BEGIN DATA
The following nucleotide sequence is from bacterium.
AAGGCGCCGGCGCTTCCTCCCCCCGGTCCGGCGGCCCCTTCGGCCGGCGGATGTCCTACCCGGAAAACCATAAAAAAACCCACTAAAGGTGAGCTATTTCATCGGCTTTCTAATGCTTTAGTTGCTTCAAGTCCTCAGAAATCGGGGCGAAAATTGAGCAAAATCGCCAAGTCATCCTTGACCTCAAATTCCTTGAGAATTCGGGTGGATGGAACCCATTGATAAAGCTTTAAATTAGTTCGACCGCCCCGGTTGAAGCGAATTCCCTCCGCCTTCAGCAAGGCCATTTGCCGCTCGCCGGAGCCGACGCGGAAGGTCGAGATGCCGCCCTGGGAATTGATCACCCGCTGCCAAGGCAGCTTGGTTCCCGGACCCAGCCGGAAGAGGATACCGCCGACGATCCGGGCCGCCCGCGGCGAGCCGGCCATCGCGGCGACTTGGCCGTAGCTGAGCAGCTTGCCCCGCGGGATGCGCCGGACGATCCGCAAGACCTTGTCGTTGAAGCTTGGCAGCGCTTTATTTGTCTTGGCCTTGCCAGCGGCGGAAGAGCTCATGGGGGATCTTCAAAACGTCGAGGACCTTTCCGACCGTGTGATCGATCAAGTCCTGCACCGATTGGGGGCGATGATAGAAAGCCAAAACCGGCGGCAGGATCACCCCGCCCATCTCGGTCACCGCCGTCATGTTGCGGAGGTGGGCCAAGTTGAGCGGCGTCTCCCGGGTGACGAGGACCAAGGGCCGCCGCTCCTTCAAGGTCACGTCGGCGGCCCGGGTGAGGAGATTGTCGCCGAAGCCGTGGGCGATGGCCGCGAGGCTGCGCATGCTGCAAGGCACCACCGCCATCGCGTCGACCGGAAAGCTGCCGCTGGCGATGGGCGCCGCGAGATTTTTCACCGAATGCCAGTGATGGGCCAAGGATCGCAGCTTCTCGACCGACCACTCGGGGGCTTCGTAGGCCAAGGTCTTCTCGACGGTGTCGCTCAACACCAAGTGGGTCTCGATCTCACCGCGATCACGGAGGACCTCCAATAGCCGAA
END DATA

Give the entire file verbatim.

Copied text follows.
The following nucleotide sequence is from bacterium.
AAGGCGCCGGCGCTTCCTCCCCCCGGTCCGGCGGCCCCTTCGGCCGGCGGATGTCCTACCCGGAAAACCATAAAAAAACCCACTAAAGGTGAGCTATTTCATCGGCTTTCTAATGCTTTAGTTGCTTCAAGTCCTCAGAAATCGGGGCGAAAATTGAGCAAAATCGCCAAGTCATCCTTGACCTCAAATTCCTTGAGAATTCGGGTGGATGGAACCCATTGATAAAGCTTTAAATTAGTTCGACCGCCCCGGTTGAAGCGAATTCCCTCCGCCTTCAGCAAGGCCATTTGCCGCTCGCCGGAGCCGACGCGGAAGGTCGAGATGCCGCCCTGGGAATTGATCACCCGCTGCCAAGGCAGCTTGGTTCCCGGACCCAGCCGGAAGAGGATACCGCCGACGATCCGGGCCGCCCGCGGCGAGCCGGCCATCGCGGCGACTTGGCCGTAGCTGAGCAGCTTGCCCCGCGGGATGCGCCGGACGATCCGCAAGACCTTGTCGTTGAAGCTTGGCAGCGCTTTATTTGTCTTGGCCTTGCCAGCGGCGGAAGAGCTCATGGGGGATCTTCAAAACGTCGAGGACCTTTCCGACCGTGTGATCGATCAAGTCCTGCACCGATTGGGGGCGATGATAGAAAGCCAAAACCGGCGGCAGGATCACCCCGCCCATCTCGGTCACCGCCGTCATGTTGCGGAGGTGGGCCAAGTTGAGCGGCGTCTCCCGGGTGACGAGGACCAAGGGCCGCCGCTCCTTCAAGGTCACGTCGGCGGCCCGGGTGAGGAGATTGTCGCCGAAGCCGTGGGCGATGGCCGCGAGGCTGCGCATGCTGCAAGGCACCACCGCCATCGCGTCGACCGGAAAGCTGCCGCTGGCGATGGGCGCCGCGAGATTTTTCACCGAATGCCAGTGATGGGCCAAGGATCGCAGCTTCTCGACCGACCACTCGGGGGCTTCGTAGGCCAAGGTCTTCTCGACGGTGTCGCTCAACACCAAGTGGGTCTCGATCTCACCGCGATCACGGAGGACCTCCAATAGCCGAA